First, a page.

Iraqis eye the future of their country in \'Whose Peace will it Be?\'

Friday 05/02/2016
A Whose Peace will it Be? poster.

London - “The liberation of Iraq?” Sabah al-Mukhtar, the Iraqi president of the Arab Lawyers Associa­tion, exclaimed with a cynical laugh when asked about the future of his war-torn country.
“Before occupation [US invasion in 2003], almost every Iraqi vil­lage had electricity. Now Baghdad barely has three days of power, in­vestment dropped to almost zero as a result of insecurity and almost 2.5 million children have no school­ing.”
Naji Haraj, a former Iraqi diplo­mat and human rights defender liv­ing in Switzerland, describes Iraq as a country without human rights.
“Since occupation and under the successive puppet governments, execution rates in Iraq have reached record numbers. Mass campaigns of arbitrary arrests are the norm un­der the guise of ‘fighting terrorism’. Peaceful demonstrators are called terrorists and arrested. Disappear­ances continue to rise and secret prisons are still in use,” he said.
Behnam Keryo, an Iraqi artist and activist living in France, com­mented: “Geographically Iraq can’t be but tolerant. Every time minori­ties were persecuted, it was always because of a foreign invasion. Iraq has to quell the invaders and their puppets and recover its very soul.”
Mukhtar, Haraj and Keryo are among 24 Iraqis and a number of Western intellectuals who shared their views about the future of Iraq with Belgian film director and pro­ducer Luc Pien in a 61-minute doc­umentary titled Whose Peace will it Be?
In the film, Haifa Zangana, an Iraqi writer and activist living in London, said: “With the aim of cre­ating a compliant population, the occupation forces and local allies attempted to erase cultural herit­age and memory, torching librar­ies, pillaging museums and ancient sites and targeting academics and scientists.”
“Sixty percent of Iraqi writers and artists had to flee the country since 2003. For those who continue to live in Iraq, art and creativity have become either a survival kit or an act of resistance,” she said.
Introducing his film at a London screening at the P21 Gallery, Pien said he wanted to make a docu­mentary in which Iraqis themselves would speak about their problems and state facts about their coun­try. “The things that are stated are facts,” Pien said. “But instead of showing facts through images of killing and destruction, I let people speak… I tried to make the words of people become an image and the beauty and poetry of the words came together.”
The inspiration for the film came from a conference March 2014 in Belgium, grouping intellectuals, artists and activists who denounce the logic of permanent war de­ployed against the Middle East region. Pien was asked to film the conference organised by the Brus­sels Tribunal in which Iraq featured prominently.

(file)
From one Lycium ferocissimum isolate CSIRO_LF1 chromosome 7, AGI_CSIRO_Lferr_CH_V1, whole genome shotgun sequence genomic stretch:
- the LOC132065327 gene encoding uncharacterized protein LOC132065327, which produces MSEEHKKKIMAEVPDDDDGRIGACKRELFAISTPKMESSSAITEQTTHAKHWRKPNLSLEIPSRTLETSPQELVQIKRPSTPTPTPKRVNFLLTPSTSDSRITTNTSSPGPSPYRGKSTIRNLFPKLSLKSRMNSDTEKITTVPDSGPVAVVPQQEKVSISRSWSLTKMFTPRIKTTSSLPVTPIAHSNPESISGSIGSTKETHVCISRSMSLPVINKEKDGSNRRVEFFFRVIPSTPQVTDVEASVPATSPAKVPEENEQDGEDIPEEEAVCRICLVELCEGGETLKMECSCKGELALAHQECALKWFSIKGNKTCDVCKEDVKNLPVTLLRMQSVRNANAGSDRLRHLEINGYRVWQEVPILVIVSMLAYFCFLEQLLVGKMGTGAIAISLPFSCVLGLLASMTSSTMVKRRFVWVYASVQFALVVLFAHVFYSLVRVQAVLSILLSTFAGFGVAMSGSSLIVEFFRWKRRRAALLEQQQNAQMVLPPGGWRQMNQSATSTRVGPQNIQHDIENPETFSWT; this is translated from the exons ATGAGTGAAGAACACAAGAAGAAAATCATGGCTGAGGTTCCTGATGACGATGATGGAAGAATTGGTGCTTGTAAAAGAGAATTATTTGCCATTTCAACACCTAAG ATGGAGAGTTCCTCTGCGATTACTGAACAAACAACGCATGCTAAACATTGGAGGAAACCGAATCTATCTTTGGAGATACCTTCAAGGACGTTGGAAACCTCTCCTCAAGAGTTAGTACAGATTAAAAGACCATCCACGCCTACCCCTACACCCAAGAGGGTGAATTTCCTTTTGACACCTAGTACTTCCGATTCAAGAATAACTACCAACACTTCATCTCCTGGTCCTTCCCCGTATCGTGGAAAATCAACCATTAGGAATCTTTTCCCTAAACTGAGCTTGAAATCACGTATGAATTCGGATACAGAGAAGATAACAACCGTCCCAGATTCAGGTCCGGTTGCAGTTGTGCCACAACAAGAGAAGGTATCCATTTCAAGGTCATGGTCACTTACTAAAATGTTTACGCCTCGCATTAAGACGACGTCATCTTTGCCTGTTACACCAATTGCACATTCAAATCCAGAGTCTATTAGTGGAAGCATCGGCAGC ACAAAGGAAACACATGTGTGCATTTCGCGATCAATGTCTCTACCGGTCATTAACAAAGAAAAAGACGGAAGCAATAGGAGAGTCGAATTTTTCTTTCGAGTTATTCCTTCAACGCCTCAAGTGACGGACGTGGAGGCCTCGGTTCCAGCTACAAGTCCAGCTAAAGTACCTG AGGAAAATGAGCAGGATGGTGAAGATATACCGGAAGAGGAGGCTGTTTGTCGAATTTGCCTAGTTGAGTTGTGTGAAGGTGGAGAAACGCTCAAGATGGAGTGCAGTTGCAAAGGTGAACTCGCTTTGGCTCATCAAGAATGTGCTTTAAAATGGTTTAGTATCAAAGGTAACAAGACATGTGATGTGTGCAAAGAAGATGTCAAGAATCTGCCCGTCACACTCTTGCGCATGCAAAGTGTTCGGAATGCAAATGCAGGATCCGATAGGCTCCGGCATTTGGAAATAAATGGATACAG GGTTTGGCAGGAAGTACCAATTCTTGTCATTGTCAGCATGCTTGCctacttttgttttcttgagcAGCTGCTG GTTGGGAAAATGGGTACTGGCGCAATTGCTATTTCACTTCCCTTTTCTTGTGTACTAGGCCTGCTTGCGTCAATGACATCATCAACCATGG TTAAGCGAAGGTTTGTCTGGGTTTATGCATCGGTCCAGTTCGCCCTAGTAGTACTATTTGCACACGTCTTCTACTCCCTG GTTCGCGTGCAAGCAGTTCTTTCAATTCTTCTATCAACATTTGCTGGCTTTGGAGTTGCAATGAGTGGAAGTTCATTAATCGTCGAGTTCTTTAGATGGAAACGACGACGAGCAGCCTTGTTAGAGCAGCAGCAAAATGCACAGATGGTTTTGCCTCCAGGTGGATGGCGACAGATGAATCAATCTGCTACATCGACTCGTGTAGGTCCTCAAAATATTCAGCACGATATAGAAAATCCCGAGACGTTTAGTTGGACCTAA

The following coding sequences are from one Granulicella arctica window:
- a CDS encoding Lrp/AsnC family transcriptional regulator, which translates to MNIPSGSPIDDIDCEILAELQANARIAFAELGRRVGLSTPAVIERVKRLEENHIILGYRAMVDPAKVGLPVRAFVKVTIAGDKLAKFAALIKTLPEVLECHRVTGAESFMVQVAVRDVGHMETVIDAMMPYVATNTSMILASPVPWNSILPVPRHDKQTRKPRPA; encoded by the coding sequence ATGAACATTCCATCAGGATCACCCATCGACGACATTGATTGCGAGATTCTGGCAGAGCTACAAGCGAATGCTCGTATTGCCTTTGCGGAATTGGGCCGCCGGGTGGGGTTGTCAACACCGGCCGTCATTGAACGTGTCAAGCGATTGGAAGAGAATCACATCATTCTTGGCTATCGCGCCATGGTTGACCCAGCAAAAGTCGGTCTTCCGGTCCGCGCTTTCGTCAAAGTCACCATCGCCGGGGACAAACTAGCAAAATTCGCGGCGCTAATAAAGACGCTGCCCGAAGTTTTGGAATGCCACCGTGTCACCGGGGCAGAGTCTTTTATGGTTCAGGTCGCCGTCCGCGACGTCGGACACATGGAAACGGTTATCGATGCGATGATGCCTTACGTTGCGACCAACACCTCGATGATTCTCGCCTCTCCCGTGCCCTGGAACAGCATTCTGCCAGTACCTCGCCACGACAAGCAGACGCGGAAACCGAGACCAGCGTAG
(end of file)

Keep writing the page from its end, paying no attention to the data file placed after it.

“Then I wanted to raise aware­ness about the situation in this country,” Pien said.
Whose Peace will it Be? is a string of sound bites of varying lengths from the 24 interviewees, which Pien describes as a monologue from people who express the same view. Instead of letting participants state their case without interruption, the film moves back and forth between interviewees. The result is a series of powerful and insightful, though disorderly, comments.
In publicity material accompany­ing the documentary, Pien states that it is not aimed at Middle East­ern specialists. “It is intended for people who want to have a better understanding of the situation on the ground,” he said.
However, background informa­tion and a comprehensive historical summary of recent events are sadly lacking. Also absent from Pien’s interviewees were Iraqis from the then-opposition who welcomed the US intervention and Iraqi politi­cians who were in the government post-2003.
All the interviewees rejected war and were totally opposed to the invasion and occupation of Iraq. Their conclusion was that peace is the only solution that will enable Iraqis to solve their problems with­out outside interference.
While Iraqi academics of the di­aspora mused on the need for free­dom, education and humanity for the Arab world, Western scholars elaborated how knowledge about and respect for other cultures and people have vanished.
A member of the audience at the London screening congratulated Pien for making the concerted ef­fort to bring Iraqis together to tell their stories.
“For the past 12 years, 90% of the people who spoke about Iraq do not even speak Arabic yet they tell Iraqis how they should solve their problems,” the audience member said. “You presented the real pic­ture. You allowed the real Iraqis to express their views.”

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